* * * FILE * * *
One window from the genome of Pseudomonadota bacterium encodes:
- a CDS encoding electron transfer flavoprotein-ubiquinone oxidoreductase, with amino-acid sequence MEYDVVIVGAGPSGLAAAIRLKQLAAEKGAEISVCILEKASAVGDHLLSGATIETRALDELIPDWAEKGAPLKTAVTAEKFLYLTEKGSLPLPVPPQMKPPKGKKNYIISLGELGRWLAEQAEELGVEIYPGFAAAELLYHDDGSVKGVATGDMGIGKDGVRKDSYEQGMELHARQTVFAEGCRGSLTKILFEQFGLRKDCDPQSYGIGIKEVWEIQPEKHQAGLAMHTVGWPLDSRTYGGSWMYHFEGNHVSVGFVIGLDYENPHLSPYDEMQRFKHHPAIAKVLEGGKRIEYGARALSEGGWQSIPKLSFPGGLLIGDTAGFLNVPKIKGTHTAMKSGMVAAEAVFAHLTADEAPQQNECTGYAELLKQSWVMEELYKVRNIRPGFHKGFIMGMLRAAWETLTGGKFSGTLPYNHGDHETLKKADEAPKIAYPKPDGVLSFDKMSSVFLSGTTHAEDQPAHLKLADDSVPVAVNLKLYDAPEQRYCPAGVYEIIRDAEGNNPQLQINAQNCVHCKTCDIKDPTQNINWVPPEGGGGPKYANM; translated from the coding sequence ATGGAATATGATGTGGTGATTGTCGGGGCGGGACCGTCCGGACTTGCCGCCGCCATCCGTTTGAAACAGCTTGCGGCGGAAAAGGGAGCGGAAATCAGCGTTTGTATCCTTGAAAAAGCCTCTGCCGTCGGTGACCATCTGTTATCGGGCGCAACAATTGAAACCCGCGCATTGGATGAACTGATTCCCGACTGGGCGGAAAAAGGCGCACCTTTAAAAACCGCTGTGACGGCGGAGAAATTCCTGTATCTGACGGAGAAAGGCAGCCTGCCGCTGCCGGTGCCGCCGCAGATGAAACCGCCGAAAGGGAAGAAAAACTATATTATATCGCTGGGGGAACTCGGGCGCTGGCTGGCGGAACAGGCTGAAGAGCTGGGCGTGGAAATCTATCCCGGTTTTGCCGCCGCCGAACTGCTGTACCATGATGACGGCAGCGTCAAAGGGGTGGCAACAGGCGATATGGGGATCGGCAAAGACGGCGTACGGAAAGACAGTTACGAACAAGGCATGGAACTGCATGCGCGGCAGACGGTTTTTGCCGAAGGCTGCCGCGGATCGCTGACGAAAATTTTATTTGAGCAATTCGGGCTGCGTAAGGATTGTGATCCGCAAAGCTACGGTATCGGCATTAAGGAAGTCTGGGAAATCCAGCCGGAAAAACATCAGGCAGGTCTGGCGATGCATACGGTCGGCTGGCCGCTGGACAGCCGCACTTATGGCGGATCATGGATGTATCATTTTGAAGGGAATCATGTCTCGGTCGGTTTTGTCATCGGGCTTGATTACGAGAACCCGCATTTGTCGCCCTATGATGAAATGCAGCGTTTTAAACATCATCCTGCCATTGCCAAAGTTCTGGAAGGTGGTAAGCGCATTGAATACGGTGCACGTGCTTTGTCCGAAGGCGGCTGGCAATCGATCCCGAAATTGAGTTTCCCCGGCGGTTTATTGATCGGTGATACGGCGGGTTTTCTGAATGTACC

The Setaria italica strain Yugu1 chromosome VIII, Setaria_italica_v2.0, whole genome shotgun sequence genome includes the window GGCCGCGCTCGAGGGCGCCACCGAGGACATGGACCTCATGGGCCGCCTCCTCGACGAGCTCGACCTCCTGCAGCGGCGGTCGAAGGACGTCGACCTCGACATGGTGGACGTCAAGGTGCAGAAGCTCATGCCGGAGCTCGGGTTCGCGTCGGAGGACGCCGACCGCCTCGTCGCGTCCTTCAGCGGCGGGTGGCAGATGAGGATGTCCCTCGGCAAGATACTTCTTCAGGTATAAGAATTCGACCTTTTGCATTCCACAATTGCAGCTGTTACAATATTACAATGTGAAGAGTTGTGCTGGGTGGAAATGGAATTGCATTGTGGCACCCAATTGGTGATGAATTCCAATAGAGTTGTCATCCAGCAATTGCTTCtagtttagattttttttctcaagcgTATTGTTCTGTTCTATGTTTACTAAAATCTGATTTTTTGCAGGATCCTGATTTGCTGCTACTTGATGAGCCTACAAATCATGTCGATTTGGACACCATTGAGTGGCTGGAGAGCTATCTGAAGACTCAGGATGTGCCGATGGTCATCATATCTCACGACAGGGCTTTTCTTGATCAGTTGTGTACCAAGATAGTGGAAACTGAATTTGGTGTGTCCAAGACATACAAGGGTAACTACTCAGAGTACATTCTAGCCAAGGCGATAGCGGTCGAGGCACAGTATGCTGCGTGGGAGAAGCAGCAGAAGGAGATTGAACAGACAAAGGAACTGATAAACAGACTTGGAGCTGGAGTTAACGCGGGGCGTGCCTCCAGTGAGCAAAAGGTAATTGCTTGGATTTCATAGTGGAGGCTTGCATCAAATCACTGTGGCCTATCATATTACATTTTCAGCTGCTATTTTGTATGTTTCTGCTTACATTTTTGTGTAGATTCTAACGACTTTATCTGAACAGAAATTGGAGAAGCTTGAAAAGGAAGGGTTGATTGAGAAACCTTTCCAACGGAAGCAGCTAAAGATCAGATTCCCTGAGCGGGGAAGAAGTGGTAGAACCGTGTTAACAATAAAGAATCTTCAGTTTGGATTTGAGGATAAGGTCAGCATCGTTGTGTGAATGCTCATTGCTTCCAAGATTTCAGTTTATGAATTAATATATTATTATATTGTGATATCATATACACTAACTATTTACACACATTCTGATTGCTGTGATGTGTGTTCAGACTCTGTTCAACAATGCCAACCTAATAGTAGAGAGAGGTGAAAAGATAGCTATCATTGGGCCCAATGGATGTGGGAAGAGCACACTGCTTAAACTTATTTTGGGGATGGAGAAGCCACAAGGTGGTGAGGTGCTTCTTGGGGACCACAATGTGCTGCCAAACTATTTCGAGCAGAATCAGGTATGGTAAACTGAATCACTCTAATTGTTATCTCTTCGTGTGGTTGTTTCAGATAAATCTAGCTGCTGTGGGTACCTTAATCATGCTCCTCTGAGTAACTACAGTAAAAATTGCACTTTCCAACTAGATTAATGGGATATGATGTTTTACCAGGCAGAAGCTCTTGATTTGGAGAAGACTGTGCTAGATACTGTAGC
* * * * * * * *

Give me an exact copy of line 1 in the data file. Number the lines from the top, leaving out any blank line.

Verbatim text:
One window from the genome of Pseudomonadota bacterium encodes: